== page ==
Lawrence Berkeley National Laboratory
Introducing comparative analysis to the LEED system: A case for rational and regional
- Author(s): Eijadi, David
- Vaidya, Prausad
- Reinertsen, James
- Kumar, Satish
- et al.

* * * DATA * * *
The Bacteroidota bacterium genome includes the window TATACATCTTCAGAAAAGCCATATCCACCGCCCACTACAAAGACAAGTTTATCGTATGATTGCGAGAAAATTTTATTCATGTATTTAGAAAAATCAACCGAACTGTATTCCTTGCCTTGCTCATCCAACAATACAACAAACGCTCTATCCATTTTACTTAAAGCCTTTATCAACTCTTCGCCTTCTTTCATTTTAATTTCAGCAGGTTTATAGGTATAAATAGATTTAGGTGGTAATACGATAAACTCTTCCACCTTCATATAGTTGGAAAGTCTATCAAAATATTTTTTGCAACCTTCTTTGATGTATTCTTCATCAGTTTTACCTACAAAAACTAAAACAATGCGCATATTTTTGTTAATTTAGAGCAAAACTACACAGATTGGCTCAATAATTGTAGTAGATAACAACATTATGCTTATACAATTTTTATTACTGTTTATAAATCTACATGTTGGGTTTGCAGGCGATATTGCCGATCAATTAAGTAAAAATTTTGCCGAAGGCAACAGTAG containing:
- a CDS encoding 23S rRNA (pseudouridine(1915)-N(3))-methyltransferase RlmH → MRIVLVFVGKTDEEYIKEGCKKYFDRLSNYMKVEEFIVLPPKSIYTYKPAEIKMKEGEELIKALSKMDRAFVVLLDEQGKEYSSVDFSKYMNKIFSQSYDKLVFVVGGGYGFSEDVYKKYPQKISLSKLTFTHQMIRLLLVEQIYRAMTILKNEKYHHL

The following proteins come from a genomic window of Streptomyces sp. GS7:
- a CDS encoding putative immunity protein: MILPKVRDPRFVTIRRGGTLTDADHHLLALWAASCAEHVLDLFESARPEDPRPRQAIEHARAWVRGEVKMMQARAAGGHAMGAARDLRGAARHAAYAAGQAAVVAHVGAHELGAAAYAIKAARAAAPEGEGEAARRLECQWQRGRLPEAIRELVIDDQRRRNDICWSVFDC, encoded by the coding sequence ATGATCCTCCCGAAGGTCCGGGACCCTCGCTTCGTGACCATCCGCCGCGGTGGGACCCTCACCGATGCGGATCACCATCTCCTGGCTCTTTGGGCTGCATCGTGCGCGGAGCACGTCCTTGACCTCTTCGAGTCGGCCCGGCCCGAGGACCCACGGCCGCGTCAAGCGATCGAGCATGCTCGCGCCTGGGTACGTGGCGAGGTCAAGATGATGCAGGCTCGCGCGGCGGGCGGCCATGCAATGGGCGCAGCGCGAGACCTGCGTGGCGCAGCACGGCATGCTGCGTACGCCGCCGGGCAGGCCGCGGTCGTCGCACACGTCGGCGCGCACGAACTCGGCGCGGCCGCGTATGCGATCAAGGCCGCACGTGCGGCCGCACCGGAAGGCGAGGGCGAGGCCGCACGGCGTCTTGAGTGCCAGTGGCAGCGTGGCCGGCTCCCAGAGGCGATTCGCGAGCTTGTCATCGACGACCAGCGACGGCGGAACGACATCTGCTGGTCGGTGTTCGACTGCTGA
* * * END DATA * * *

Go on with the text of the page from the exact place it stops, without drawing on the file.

The LEED(TM) system awards points for prescriptive and performance based environmental strategies; rightly giving more weight to decisions affecting building operations, since environmental impacts over the life of a building exceed the one-time environmental impacts affected by the building s construction. The environmental benefits of LEED(TM) strategies are considered implicit and the point system is not a metric of environmental performance. Thus, guideline strategies that achieve the same points may not have analogous environmental performance. This paper draws from our LEED(TM) project experience as certified consultants to a number of design teams. We applied analysis to those experiences and argue that -The relative environmental value of the same LEED(TM) strategy may vary by geographical region and by building type. -Scoring successive LEED(TM) points beyond a 'standard practice design' significantly increases design effort and capital costs for construction. -Without comparative analysis of the costs of alternate LEED(TM) strategies and their corresponding environmental benefit, designers will not necessarily invest capital in strategies that most profoundly minimize the environmental impacts of a building. -For design teams and owners interested in the least expensive LEED(TM) certification, gaming the point system could drive investment away from sound environmental performance strategies such as energy efficiency. Using these arguments, this paper makes a case to enhance the LEED(TM) system by -Categorizing LEED(TM) strategies by their direct or indirect value towards Environmental Benefit, Healthy Buildings (Places), and Profitability. -Reformulating prescriptive requirements into performance based requirements wherever possible. -Customizing LEED(TM) guidelines by region.